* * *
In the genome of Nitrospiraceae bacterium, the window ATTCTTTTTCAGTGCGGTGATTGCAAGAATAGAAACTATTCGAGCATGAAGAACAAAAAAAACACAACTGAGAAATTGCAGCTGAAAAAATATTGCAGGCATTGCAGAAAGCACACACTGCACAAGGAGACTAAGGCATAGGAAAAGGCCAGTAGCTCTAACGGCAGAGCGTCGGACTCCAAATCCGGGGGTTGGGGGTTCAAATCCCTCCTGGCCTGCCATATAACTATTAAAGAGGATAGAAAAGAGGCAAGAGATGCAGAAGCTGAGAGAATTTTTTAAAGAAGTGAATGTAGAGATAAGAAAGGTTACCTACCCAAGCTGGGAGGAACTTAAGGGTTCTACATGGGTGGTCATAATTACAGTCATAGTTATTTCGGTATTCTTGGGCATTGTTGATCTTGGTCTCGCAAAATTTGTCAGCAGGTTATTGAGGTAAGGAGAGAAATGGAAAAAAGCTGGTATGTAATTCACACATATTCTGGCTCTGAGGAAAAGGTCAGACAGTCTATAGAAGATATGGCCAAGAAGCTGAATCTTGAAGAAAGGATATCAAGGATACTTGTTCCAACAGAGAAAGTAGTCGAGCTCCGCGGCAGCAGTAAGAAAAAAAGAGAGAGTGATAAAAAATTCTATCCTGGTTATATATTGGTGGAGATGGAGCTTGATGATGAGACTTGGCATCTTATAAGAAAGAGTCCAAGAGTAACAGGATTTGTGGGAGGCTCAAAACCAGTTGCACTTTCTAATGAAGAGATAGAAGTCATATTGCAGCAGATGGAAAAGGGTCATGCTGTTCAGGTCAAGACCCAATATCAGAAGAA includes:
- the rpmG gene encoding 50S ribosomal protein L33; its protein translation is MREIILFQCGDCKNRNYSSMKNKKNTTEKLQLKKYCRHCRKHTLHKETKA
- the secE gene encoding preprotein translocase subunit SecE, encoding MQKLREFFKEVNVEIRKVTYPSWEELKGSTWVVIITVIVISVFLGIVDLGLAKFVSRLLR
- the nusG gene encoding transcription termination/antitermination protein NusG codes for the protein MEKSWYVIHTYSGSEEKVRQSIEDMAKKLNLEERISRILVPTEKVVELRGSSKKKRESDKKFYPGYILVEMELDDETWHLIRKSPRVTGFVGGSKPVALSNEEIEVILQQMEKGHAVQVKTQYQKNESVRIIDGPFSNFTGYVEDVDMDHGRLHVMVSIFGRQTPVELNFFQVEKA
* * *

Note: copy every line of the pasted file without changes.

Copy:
In the genome of Nitrospiraceae bacterium, the window ATTCTTTTTCAGTGCGGTGATTGCAAGAATAGAAACTATTCGAGCATGAAGAACAAAAAAAACACAACTGAGAAATTGCAGCTGAAAAAATATTGCAGGCATTGCAGAAAGCACACACTGCACAAGGAGACTAAGGCATAGGAAAAGGCCAGTAGCTCTAACGGCAGAGCGTCGGACTCCAAATCCGGGGGTTGGGGGTTCAAATCCCTCCTGGCCTGCCATATAACTATTAAAGAGGATAGAAAAGAGGCAAGAGATGCAGAAGCTGAGAGAATTTTTTAAAGAAGTGAATGTAGAGATAAGAAAGGTTACCTACCCAAGCTGGGAGGAACTTAAGGGTTCTACATGGGTGGTCATAATTACAGTCATAGTTATTTCGGTATTCTTGGGCATTGTTGATCTTGGTCTCGCAAAATTTGTCAGCAGGTTATTGAGGTAAGGAGAGAAATGGAAAAAAGCTGGTATGTAATTCACACATATTCTGGCTCTGAGGAAAAGGTCAGACAGTCTATAGAAGATATGGCCAAGAAGCTGAATCTTGAAGAAAGGATATCAAGGATACTTGTTCCAACAGAGAAAGTAGTCGAGCTCCGCGGCAGCAGTAAGAAAAAAAGAGAGAGTGATAAAAAATTCTATCCTGGTTATATATTGGTGGAGATGGAGCTTGATGATGAGACTTGGCATCTTATAAGAAAGAGTCCAAGAGTAACAGGATTTGTGGGAGGCTCAAAACCAGTTGCACTTTCTAATGAAGAGATAGAAGTCATATTGCAGCAGATGGAAAAGGGTCATGCTGTTCAGGTCAAGACCCAATATCAGAAGAA includes:
- the rpmG gene encoding 50S ribosomal protein L33; its protein translation is MREIILFQCGDCKNRNYSSMKNKKNTTEKLQLKKYCRHCRKHTLHKETKA
- the secE gene encoding preprotein translocase subunit SecE, encoding MQKLREFFKEVNVEIRKVTYPSWEELKGSTWVVIITVIVISVFLGIVDLGLAKFVSRLLR
- the nusG gene encoding transcription termination/antitermination protein NusG codes for the protein MEKSWYVIHTYSGSEEKVRQSIEDMAKKLNLEERISRILVPTEKVVELRGSSKKKRESDKKFYPGYILVEMELDDETWHLIRKSPRVTGFVGGSKPVALSNEEIEVILQQMEKGHAVQVKTQYQKNESVRIIDGPFSNFTGYVEDVDMDHGRLHVMVSIFGRQTPVELNFFQVEKA